v. Hair loss: This is one of the frequent consequences of stress, as it is presented by weakening hair follicles or anxiety to pull hair to deal with negative feelings.

vi. Depression: Stressful situations increase the risk of suffering from this disease. The problems to face the tension generate physical wear, bad mood and feelings of sadness.

Anger and aggression

a. 8- Reduction of sexual desire: High production of cortisol reduces the generation of hormones that feed the libido, an affective disorder of depressive cutoff.

b. Irregular menstruation: Chronic stress damages the hormonal balance of the body, which leads to delays or absences of the menstrual flow. Even some studies say that women with stressful jobs are 50% more likely to have short periods.

c. Acne: Chronic and inflammatory skin disease that can be caused or aggravated by stress, since the secretion of high levels of cortisol that are generated by stress increase the production of sebum which obstructs the pores favoring the appearance of grains.

d. Ulcers: Stress alters the digestive system in people and increases the production of stomach acids, which favors the development of ulcers, indigestion and malaise.

e. Insomnia: This is a frequent consequence of stress and is generated by the alteration of the nervous system, which hinders concentration, generates irritability and lack of motivation.

f. Cardiac diseases: When we are stressed the blood pressure increases, cholesterol levels and triglycerides in the blood are altered, causing cardiovascular disorders.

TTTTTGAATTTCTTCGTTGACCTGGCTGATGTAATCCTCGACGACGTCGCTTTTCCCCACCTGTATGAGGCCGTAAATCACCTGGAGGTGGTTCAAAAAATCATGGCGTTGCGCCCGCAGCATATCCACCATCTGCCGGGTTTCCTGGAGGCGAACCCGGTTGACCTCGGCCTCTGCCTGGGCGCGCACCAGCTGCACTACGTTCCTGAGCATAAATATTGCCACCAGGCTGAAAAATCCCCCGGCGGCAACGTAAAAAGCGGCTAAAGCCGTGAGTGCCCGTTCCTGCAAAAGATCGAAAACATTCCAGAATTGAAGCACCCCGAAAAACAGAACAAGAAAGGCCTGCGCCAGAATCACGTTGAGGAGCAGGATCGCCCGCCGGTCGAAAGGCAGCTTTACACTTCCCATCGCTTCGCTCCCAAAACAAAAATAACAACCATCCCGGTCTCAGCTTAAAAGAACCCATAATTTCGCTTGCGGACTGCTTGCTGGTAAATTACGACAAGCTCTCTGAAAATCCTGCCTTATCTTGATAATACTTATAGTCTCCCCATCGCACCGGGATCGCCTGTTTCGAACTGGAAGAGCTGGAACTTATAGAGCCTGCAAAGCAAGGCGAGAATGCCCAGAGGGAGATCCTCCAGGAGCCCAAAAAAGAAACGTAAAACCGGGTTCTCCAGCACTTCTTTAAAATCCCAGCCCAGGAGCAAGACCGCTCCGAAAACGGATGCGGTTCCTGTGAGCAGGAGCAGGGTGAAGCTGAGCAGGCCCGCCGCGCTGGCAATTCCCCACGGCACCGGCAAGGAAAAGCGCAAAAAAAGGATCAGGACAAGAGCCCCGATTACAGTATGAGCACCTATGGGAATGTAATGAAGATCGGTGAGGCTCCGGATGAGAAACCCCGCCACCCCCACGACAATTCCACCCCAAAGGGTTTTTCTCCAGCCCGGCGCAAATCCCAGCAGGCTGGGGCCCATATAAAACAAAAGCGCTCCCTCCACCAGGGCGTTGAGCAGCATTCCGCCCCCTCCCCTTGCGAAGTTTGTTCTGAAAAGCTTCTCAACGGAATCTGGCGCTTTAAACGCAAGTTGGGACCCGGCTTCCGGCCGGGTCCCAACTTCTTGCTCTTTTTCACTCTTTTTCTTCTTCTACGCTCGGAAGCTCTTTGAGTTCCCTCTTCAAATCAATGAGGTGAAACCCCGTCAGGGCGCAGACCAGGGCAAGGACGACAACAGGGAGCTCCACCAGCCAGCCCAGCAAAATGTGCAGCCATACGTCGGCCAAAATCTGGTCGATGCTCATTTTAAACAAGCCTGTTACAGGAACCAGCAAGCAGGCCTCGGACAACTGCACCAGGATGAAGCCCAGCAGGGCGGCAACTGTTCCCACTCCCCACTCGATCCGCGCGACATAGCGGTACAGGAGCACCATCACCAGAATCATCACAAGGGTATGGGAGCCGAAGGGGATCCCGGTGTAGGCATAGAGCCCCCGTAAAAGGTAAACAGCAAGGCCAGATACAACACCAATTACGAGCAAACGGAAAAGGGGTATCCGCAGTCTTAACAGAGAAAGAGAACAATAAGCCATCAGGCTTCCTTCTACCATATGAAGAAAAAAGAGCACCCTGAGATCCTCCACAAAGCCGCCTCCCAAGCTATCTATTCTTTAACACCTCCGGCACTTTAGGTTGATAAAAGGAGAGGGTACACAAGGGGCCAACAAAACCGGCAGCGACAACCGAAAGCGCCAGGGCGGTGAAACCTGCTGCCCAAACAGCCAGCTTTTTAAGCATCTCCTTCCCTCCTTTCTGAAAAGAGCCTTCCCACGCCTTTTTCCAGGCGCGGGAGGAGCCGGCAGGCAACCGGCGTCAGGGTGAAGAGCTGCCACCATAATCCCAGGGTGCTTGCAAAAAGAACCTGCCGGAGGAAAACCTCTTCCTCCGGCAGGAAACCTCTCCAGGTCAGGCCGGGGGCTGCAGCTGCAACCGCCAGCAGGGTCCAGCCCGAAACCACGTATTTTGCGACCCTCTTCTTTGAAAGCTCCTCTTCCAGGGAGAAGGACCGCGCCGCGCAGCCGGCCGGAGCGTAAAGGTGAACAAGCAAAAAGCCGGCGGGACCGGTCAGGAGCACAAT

g. Memory problems: Stress acts on the brain causing serious damage. When cortisol levels remain high for a long time an area in the brain able to control short term memory is markedly reduced.

h. Increase of vices: Stress stimulates unhealthy behaviors like smoking, substance abuse such as alcohol or drugs, further increasing the oxidative processes in the person. These defects attack the organism, at the cardiovascular level, at the immunological level, at the level of the central and peripheral nervous system, at the gynecological level, at the psychological level, at the level of the respiratory system, at the blood level, at the gastrointestinal level, at the dermal level, at social level, among others [1-9].

How to fight stress?

Every person should have identified those factors that generate tension and act accordingly using the methods or techniques that are most beneficial to combat the effects of stressors, for example: breathing exercises of relaxation, recreation, maintaining a healthy diet, a pleasant climate, avoid worries, organize time, take things slowly, perform physical exercises, maintain a positive attitude to problems, avoid the pressures of daily life. There are other techniques such as laughter therapy which allows the release of endorphins that are neurotrasmores that modulate pain, aromatherapy which is an alternative therapy based on the perception of the essential oil odors that allow relaxation and act in the face of depression and auriculotherapy that consists of locating points in the auricular pavilion for the treatment of diseases.

All of the above helps to calm stress in overwhelming situations as well as to control the body physically and emotionally.

References

  1. Cabral João Carlos Centurion, Veleda Gessyka Wanglon, Mazzoleni Martina, Colares Elton Pinto, Neiva Silva, et al. (2016) Stress and Cognitive Reserve as independent factors of neuropsychological performance in healthy elderly. Ciência & Saúde Coletiva 21(11): 3499-3508.
  2. El estrés y su salud: Medline Plus enciclopedia médica. Extraído de Página Principal Enciclopedia médica, U.S. National Library of Medicine, USA.
  3. Hüther, Gerald (2012) Biología del miedo. El estrés y los sentimientos. Plataforma Editorial, Barcelona, Spain.
  4. La tensión emocional, Extraído de, Spain.
  5. Pérdida de (2017) memoria por estrés: Síntomas, causas y tratamieonto. Extraído de, Spain.
  6. ¿Puede el estrés causar enfermedades cardiovasculares? (2008) Extraído de
  7. Titus F, Acarín N, Dexeus S (2000) Cefalea. Ediciones Harcourt SA, Spain.
  8. Webconsultas (2017) Controlar el estrés. Revista de salud y bienestar. Consultado el 15 de septiembre de, Spain.
  9. Wikipedia 2017.